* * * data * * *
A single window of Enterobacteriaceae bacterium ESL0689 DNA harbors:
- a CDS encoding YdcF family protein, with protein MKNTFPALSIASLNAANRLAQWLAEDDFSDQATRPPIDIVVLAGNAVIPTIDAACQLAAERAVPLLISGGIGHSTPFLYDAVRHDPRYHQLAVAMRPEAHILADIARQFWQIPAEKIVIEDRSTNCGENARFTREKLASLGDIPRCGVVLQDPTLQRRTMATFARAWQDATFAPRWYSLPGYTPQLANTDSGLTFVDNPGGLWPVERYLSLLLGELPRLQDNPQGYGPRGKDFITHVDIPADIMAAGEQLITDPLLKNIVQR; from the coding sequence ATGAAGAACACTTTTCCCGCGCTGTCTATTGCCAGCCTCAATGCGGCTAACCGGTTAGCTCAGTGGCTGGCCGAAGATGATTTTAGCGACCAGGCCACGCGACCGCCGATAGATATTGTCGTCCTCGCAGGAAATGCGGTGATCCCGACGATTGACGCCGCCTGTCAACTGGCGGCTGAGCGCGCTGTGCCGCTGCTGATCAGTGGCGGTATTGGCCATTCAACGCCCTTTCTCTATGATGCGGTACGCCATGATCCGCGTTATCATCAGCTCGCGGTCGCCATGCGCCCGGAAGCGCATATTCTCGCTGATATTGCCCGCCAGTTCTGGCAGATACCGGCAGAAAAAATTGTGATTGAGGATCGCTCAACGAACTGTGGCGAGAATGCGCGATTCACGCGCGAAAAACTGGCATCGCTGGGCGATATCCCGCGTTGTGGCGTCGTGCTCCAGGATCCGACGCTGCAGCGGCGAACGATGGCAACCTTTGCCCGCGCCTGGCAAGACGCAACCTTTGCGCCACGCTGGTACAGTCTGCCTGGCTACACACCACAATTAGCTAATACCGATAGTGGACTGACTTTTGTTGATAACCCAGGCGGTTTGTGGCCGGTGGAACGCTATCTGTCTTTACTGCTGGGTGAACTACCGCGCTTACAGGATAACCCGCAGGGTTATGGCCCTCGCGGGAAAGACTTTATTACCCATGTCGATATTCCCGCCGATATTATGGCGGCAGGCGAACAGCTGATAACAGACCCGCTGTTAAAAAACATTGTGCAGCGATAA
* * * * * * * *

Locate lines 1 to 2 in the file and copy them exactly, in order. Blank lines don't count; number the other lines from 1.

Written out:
A single window of Enterobacteriaceae bacterium ESL0689 DNA harbors:
- a CDS encoding YdcF family protein, with protein MKNTFPALSIASLNAANRLAQWLAEDDFSDQATRPPIDIVVLAGNAVIPTIDAACQLAAERAVPLLISGGIGHSTPFLYDAVRHDPRYHQLAVAMRPEAHILADIARQFWQIPAEKIVIEDRSTNCGENARFTREKLASLGDIPRCGVVLQDPTLQRRTMATFARAWQDATFAPRWYSLPGYTPQLANTDSGLTFVDNPGGLWPVERYLSLLLGELPRLQDNPQGYGPRGKDFITHVDIPADIMAAGEQLITDPLLKNIVQR; from the coding sequence ATGAAGAACACTTTTCCCGCGCTGTCTATTGCCAGCCTCAATGCGGCTAACCGGTTAGCTCAGTGGCTGGCCGAAGATGATTTTAGCGACCAGGCCACGCGACCGCCGATAGATATTGTCGTCCTCGCAGGAAATGCGGTGATCCCGACGATTGACGCCGCCTGTCAACTGGCGGCTGAGCGCGCTGTGCCGCTGCTGATCAGTGGCGGTATTGGCCATTCAACGCCCTTTCTCTATGATGCGGTACGCCATGATCCGCGTTATCATCAGCTCGCGGTCGCCATGCGCCCGGAAGCGCATATTCTCGCTGATATTGCCCGCCAGTTCTGGCAGATACCGGCAGAAAAAATTGTGATTGAGGATCGCTCAACGAACTGTGGCGAGAATGCGCGATTCACGCGCGAAAAACTGGCATCGCTGGGCGATATCCCGCGTTGTGGCGTCGTGCTCCAGGATCCGACGCTGCAGCGGCGAACGATGGCAACCTTTGCCCGCGCCTGGCAAGACGCAACCTTTGCGCCACGCTGGTACAGTCTGCCTGGCTACACACCACAATTAGCTAATACCGATAGTGGACTGACTTTTGTTGATAACCCAGGCGGTTTGTGGCCGGTGGAACGCTATCTGTCTTTACTGCTGGGTGAACTACCGCGCTTACAGGATAACCCGCAGGGTTATGGCCCTCGCGGGAAAGACTTTATTACCCATGTCGATATTCCCGCCGATATTATGGCGGCAGGCGAACAGCTGATAACAGACCCGCTGTTAAAAAACATTGTGCAGCGATAA